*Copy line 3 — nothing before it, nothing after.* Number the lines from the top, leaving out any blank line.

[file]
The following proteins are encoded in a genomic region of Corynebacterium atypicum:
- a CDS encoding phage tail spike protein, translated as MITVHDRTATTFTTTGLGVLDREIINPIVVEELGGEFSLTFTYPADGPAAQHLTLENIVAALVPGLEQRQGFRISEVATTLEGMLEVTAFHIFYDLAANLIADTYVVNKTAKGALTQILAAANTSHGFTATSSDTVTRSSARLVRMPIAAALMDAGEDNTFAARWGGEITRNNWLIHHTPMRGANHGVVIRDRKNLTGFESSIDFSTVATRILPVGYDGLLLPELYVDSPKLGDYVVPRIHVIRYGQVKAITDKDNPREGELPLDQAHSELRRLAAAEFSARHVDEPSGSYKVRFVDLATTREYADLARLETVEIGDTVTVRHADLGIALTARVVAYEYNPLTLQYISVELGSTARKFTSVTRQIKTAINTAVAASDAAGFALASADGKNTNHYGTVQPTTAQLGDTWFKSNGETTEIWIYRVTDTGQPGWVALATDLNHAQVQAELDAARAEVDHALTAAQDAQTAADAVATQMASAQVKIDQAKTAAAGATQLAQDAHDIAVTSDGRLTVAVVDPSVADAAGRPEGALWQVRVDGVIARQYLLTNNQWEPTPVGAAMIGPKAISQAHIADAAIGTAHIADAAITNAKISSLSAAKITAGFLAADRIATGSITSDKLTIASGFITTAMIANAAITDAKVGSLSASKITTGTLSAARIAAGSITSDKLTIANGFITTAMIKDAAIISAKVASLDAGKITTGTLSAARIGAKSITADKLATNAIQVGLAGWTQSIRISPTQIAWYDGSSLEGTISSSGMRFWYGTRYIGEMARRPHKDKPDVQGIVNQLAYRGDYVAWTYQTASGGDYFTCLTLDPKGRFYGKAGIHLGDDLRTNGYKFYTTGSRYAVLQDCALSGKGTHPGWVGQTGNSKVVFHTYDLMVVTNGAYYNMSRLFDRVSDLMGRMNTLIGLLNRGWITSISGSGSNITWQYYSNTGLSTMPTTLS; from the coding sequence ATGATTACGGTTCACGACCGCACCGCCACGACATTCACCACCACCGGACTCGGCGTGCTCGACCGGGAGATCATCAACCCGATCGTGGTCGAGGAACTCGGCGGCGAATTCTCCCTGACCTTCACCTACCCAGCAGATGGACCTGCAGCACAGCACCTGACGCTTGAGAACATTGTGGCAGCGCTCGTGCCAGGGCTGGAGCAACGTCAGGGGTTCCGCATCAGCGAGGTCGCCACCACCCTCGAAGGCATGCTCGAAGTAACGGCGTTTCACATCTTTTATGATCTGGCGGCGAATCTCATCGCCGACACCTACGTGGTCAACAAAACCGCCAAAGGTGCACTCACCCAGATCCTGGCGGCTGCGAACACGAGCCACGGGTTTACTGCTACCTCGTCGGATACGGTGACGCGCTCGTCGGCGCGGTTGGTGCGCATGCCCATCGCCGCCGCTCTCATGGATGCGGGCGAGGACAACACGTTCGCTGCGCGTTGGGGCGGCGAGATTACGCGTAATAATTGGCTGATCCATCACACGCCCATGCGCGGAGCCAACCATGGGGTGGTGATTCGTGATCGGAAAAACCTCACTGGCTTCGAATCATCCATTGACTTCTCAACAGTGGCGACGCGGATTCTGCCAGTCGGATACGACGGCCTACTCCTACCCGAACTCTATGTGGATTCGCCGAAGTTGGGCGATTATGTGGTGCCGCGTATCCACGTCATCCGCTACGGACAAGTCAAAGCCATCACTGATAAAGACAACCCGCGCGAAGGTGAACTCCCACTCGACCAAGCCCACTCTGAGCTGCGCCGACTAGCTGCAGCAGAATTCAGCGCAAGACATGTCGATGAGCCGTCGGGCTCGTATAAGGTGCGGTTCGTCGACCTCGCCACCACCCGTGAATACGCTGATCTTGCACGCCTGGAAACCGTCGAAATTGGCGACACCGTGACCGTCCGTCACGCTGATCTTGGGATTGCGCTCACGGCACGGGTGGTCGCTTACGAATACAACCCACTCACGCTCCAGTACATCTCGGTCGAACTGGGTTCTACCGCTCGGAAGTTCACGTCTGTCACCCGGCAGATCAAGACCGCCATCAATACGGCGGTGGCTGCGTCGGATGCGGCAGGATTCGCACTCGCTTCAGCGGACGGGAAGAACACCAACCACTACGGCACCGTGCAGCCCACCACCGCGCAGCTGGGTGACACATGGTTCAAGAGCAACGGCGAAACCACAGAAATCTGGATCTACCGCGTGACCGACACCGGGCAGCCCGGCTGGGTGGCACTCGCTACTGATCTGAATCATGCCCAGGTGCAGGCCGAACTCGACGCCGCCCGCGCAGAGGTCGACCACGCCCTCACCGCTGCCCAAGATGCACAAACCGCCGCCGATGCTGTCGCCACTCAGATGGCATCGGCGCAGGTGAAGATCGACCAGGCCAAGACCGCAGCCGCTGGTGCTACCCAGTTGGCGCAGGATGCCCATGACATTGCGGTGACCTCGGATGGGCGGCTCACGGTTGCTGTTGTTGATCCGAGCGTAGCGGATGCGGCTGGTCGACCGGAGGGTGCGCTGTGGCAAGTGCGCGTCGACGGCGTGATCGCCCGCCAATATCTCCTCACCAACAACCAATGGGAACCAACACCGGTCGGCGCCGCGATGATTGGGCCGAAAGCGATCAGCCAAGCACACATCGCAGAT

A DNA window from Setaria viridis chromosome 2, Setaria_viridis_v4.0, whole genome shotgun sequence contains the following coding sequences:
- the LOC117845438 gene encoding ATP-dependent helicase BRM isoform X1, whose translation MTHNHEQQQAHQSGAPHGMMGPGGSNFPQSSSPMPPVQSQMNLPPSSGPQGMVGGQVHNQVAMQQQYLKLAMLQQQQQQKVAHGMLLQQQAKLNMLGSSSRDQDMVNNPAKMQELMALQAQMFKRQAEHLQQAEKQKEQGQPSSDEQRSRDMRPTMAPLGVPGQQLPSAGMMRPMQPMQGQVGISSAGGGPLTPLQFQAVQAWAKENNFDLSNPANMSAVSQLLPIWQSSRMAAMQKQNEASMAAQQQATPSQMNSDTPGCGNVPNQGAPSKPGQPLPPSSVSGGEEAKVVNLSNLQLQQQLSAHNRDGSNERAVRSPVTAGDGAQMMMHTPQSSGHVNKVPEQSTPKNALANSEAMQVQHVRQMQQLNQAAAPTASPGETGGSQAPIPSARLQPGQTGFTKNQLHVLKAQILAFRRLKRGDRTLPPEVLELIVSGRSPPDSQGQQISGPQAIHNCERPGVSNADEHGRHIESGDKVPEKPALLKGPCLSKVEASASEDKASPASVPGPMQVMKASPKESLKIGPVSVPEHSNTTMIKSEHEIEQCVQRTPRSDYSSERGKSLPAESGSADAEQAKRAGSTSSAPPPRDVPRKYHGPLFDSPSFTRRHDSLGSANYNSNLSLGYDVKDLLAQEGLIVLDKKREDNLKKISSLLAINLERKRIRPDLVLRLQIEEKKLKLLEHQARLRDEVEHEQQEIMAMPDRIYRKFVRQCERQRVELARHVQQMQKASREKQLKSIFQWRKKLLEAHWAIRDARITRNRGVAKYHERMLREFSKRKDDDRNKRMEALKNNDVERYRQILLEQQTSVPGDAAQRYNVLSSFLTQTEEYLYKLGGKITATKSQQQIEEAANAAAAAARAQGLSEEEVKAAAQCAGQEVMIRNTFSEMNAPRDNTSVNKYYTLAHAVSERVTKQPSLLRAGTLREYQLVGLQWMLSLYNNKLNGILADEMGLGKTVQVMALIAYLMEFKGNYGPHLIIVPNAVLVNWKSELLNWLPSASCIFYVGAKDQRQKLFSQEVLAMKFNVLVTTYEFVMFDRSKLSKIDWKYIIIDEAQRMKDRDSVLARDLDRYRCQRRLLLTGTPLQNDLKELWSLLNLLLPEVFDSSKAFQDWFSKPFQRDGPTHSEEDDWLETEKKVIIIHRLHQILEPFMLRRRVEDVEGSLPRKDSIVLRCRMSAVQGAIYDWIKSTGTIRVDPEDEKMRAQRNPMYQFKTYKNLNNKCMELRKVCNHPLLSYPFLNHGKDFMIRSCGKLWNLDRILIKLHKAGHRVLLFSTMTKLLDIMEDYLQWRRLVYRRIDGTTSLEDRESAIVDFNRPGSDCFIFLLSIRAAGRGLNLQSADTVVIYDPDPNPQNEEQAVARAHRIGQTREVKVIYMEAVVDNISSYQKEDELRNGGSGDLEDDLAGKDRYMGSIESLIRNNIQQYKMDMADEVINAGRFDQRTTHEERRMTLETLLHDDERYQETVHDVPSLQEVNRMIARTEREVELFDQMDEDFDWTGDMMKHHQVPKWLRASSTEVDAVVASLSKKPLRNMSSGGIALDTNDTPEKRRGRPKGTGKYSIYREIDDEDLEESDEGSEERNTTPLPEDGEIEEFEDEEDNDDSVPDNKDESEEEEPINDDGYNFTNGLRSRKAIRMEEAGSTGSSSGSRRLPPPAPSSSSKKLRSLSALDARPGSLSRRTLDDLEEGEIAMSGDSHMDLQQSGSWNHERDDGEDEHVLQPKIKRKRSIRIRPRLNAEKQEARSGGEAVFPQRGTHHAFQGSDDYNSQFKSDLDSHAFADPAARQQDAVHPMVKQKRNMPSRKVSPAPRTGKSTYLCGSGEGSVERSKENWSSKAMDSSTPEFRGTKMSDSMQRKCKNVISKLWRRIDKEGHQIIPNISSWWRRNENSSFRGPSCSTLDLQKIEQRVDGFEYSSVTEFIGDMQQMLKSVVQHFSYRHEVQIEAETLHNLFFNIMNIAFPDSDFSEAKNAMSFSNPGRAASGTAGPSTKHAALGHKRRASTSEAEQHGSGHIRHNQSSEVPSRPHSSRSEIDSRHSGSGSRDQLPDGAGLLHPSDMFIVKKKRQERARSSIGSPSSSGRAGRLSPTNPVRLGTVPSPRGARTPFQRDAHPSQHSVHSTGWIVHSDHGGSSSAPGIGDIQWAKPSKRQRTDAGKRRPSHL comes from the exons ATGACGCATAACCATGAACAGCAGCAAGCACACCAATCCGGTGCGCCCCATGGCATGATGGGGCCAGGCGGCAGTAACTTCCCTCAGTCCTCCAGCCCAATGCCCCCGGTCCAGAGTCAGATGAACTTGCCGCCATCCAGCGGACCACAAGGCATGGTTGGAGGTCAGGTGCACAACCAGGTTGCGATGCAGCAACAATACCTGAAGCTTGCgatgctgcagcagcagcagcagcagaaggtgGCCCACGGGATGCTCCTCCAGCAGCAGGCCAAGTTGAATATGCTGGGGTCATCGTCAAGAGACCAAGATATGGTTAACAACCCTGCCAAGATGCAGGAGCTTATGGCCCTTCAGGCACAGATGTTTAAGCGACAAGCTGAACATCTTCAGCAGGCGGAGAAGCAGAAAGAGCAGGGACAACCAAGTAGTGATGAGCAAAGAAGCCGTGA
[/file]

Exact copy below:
A DNA window from Setaria viridis chromosome 2, Setaria_viridis_v4.0, whole genome shotgun sequence contains the following coding sequences: